Viral RNA was extracted from the cell culture supernatant and the small (S) segment (≈3,200 bp) was amplified and sequenced. Phylogenetic analyses were conducted using the neighbor-joining and maximum likelihood program implemented in PAUP 4.0 software (Sinauer Associates, Inc., Sunderland, MA, USA). Sequence analyses confirmed the isolates as Machupo virus (Figure). Eight major Machupo phylogenetic lineages were described based on partial sequence of the nucleocapsid protein gene (2). We observed a similar tree topology based on the glycoprotein gene sequences (Figure). Two distinct lineages were distinguished among the isolates from the Itenez and Mamore provinces: V and VII and I and II, respectively. The recent isolates (2007–2008) from Magdalena and Huacaraje (Itenez Province) grouped within lineage V whereas the 2008 isolate from San Ramon (Mamore Province) belonged to lineage II. These isolates showed 10% nucleotide difference within the S segment and a 6% amino acid difference within the glycoprotein precursor gene. Similar genetic diversity has been described with Machupo virus and other arenaviruses (2–4). Sequences generated were deposited in GenBank (accession nos. FJ696411, FJ696412, FJ696413, FJ696414, and FJ696415).
It is not known whether lineage VII and I viruses continue to circulate or have been replaced by lineage V and II viruses, respectively. This study confirms the long-term maintenance of distinct phylogenetically forms of Machupo virus in a small area within Beni. Although the distribution of the Machupo virus rodent reservoir (Calomys callosus) extends beyond the geographic area of the Machupo cases described, factors that limit the endemic distribution of the virus remain unknown. However, population differences among C. callosus may account for the natural nidality of BHF (5). Studies are needed to fully identify and understand the ecology of the rodent reservoir and Machupo virus transmission.
Machupo virus continues to cause sporadic cases and focal outbreaks of BHF in Bolivia. We describe 5 confirmed human cases (3 fatal) of Machupo virus infection in Beni Department, Bolivia, an area in which BHF is endemic. That all 5 patients were farmers suggests their infections were probably acquired through occupational exposure. Although all the patients received plasma transfusion from patients who had survived BHF infection, 3 patients still died. An early diagnosis and the rapid administration of Machupo immune plasma before the hemorrhagic phase may increase the chance of survival, as has been observed with other arenavirus infections (6–8).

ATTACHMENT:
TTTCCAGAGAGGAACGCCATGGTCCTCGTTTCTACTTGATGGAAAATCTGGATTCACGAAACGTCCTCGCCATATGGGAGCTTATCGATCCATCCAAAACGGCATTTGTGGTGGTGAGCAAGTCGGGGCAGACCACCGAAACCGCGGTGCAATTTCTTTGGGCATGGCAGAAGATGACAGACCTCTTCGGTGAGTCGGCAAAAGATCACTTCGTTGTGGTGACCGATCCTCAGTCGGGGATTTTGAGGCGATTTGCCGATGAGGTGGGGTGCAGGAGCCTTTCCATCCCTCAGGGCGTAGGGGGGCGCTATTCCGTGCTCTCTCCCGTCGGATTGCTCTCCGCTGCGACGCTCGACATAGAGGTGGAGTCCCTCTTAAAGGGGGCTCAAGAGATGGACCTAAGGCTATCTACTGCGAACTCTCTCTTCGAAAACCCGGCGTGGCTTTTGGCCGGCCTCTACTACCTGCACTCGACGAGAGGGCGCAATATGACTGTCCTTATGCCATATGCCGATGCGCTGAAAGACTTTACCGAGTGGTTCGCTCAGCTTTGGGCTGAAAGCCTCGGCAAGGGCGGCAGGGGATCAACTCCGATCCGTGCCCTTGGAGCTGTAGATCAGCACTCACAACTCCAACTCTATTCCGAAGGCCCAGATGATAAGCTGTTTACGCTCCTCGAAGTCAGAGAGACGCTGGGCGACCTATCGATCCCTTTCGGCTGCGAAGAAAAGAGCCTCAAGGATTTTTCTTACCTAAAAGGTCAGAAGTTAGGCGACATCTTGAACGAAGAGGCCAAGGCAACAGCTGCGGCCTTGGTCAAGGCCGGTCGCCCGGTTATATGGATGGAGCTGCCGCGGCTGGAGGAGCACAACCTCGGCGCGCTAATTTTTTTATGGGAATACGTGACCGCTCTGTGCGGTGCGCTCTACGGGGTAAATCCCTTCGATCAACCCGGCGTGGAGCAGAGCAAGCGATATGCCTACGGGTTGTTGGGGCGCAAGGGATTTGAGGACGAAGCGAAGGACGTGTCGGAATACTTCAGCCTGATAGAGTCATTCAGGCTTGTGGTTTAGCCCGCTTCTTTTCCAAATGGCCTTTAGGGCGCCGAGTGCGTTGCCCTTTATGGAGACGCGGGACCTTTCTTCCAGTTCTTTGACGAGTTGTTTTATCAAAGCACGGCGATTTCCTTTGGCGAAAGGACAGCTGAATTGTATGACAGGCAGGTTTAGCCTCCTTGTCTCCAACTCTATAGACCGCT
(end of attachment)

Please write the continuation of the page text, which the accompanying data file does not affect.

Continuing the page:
We thank Roxana Caceda and Juan Sulca for excellent technical assistance and the personnel of the Bolivian Ministry of Health for supporting our febrile illness surveillance study. Local activities were approved by the Ministry of Health of Bolivia and were developed by CENETROP personnel through local coordinators.
This study was funded by the United States Department of Defense Global Emerging Infections Systems Research Program, Work Unit No. 800000.82000.25GB.B0016.
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Suggested citation for this article: Aguilar PV, Carmago W, Vargas J, Guevara C, Roca Y, Felices V, et al. Reemergence of Bolivian hemorrhagic fever, 2007–2008 [letter]. Emerg Infect Dis [serial on the Internet] 2009 Sep [date cited]. Available from http://wwwnc.cdc.gov/eid/article/15/9/09-0017.htm.
Comments to the Authors
Lessons from the History of Quarantine, from Plague to Influenza A